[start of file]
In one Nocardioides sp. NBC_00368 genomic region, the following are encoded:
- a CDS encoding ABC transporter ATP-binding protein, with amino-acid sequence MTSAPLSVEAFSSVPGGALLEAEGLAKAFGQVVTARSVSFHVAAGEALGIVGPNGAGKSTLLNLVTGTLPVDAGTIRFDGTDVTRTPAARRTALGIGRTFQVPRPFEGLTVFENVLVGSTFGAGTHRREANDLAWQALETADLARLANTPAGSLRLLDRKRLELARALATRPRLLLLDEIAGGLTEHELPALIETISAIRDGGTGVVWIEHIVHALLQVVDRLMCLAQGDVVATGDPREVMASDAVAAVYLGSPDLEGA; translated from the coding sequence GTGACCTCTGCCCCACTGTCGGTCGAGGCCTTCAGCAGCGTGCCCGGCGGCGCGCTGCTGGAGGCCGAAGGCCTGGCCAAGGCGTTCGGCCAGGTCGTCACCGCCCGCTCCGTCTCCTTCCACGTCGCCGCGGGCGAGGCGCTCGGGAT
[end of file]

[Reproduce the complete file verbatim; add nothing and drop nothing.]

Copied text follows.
In one Nocardioides sp. NBC_00368 genomic region, the following are encoded:
- a CDS encoding ABC transporter ATP-binding protein, with amino-acid sequence MTSAPLSVEAFSSVPGGALLEAEGLAKAFGQVVTARSVSFHVAAGEALGIVGPNGAGKSTLLNLVTGTLPVDAGTIRFDGTDVTRTPAARRTALGIGRTFQVPRPFEGLTVFENVLVGSTFGAGTHRREANDLAWQALETADLARLANTPAGSLRLLDRKRLELARALATRPRLLLLDEIAGGLTEHELPALIETISAIRDGGTGVVWIEHIVHALLQVVDRLMCLAQGDVVATGDPREVMASDAVAAVYLGSPDLEGA; translated from the coding sequence GTGACCTCTGCCCCACTGTCGGTCGAGGCCTTCAGCAGCGTGCCCGGCGGCGCGCTGCTGGAGGCCGAAGGCCTGGCCAAGGCGTTCGGCCAGGTCGTCACCGCCCGCTCCGTCTCCTTCCACGTCGCCGCGGGCGAGGCGCTCGGGAT